It’s Monday, April 21 and 3:24am in Downtown New Orleans.
Also known as RKO Orpheum, it was designed by G. Albert Lansburgh,1 built in 1918, and opened for vaudeville in 1921. The Beaux Arts style building has 1800 seats. Soon after opening it became a movie house. In 1979, the Orpheum was scheduled for demolition but was rescued and underwent a $3 million renovation. It reopened in 1989 as home to the Louisiana Philharmonic Orchestra, whose musicians prize the auditorium for its acoustical purity. The theater is an example of “vertical hall” construction, initially built to provide perfect sight lines and acoustics for vaudeville shows which didn’t have the benefit of amplifiers or modern lighting. It was listed on the National Register of Historic Places in 1982. The theater was placed on the Louisiana Landmarks Society's list of New Orleans' most endangered sites in 2009.
The Orpheum Theatre was severely damaged by Hurricane Katrina floodwaters and sold to a Dallas businessman who plans to restore it.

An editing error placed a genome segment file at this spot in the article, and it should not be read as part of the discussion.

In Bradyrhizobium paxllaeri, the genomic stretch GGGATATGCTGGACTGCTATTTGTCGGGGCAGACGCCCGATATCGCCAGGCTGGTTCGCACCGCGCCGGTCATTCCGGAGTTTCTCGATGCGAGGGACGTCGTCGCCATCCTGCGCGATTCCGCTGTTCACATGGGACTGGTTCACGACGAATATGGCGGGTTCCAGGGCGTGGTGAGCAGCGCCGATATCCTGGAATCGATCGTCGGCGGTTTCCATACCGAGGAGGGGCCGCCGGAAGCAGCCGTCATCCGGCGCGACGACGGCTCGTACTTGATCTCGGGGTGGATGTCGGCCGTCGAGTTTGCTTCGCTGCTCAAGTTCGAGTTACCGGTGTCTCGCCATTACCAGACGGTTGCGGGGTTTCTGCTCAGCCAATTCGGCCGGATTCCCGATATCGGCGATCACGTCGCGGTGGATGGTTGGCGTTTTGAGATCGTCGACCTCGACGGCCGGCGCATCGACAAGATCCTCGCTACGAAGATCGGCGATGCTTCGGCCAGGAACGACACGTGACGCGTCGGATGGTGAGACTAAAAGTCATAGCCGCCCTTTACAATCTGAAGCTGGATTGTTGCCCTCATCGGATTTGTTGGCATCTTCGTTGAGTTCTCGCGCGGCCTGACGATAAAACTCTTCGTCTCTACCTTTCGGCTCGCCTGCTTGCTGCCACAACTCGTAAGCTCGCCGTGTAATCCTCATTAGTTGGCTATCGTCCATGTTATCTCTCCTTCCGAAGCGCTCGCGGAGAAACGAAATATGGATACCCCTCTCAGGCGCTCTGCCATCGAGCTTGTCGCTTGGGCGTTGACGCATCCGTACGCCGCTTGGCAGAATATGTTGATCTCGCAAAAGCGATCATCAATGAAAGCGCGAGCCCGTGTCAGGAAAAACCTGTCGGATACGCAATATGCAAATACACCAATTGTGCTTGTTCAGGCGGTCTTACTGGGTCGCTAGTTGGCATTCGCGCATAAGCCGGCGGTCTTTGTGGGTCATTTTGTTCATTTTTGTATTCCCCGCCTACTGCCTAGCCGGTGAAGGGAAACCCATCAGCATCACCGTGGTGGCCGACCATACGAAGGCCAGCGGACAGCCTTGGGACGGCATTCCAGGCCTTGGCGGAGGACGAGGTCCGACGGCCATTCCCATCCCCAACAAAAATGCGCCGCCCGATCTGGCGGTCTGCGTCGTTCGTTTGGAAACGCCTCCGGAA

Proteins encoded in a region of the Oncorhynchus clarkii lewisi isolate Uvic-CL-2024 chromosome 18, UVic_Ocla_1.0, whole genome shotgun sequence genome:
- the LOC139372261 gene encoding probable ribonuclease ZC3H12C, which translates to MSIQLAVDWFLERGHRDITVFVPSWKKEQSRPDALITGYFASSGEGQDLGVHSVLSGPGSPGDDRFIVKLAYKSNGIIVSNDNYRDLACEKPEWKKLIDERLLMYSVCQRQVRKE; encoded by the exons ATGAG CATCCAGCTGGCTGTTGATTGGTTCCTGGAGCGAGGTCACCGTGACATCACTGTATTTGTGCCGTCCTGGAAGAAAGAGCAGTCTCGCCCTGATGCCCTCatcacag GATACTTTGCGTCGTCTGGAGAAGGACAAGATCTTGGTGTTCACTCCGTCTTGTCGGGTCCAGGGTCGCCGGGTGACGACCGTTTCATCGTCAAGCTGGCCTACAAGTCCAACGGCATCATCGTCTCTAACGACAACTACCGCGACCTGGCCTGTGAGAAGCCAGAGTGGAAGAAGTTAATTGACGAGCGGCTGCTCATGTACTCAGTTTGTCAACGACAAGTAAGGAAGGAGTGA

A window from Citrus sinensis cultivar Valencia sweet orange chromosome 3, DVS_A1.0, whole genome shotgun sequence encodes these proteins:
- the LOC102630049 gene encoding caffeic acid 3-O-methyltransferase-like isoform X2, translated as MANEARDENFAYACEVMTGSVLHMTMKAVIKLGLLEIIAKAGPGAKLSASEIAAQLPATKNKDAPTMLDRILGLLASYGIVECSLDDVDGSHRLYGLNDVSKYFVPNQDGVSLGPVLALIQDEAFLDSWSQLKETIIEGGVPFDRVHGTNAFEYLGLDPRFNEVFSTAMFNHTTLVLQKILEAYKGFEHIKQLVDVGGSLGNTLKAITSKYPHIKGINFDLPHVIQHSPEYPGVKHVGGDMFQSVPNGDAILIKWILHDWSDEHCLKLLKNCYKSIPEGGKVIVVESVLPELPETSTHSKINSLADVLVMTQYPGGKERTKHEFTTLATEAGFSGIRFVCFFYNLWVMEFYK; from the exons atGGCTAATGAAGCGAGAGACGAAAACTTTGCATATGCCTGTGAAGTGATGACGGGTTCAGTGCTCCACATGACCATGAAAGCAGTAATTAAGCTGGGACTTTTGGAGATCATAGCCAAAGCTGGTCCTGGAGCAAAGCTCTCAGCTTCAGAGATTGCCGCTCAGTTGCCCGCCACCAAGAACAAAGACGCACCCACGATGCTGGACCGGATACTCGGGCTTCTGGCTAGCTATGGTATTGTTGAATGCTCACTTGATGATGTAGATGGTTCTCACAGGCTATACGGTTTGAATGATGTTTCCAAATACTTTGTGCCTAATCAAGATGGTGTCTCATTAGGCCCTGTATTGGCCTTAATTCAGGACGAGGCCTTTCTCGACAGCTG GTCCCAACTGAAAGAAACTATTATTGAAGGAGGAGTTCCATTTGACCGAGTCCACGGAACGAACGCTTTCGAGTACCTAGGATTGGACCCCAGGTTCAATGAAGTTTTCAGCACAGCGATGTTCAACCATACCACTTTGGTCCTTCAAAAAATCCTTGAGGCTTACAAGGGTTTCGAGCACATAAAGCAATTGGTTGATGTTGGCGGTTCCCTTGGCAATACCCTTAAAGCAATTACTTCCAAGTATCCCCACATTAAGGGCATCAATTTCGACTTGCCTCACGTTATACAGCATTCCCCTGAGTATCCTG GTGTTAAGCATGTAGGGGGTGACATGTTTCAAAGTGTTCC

DETAILS129 University Pl.
New Orleans, LA 70112
New Orleans ranked #2 employment market in the country Manpower
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Looking for a place to live? There are 2,875 residential units Downtown and even more in the pipeline.
Downtown's population has doubled in the past 10 years to 5,100 residents. It is expected to double again by 2020.
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New Orleans Tourism Breaks Record in 2011 with 8.75 Million Visitors University of New Orleans Hospitality Research Center
Sporting and cultural events attract 2.5 million visitors Downtown each year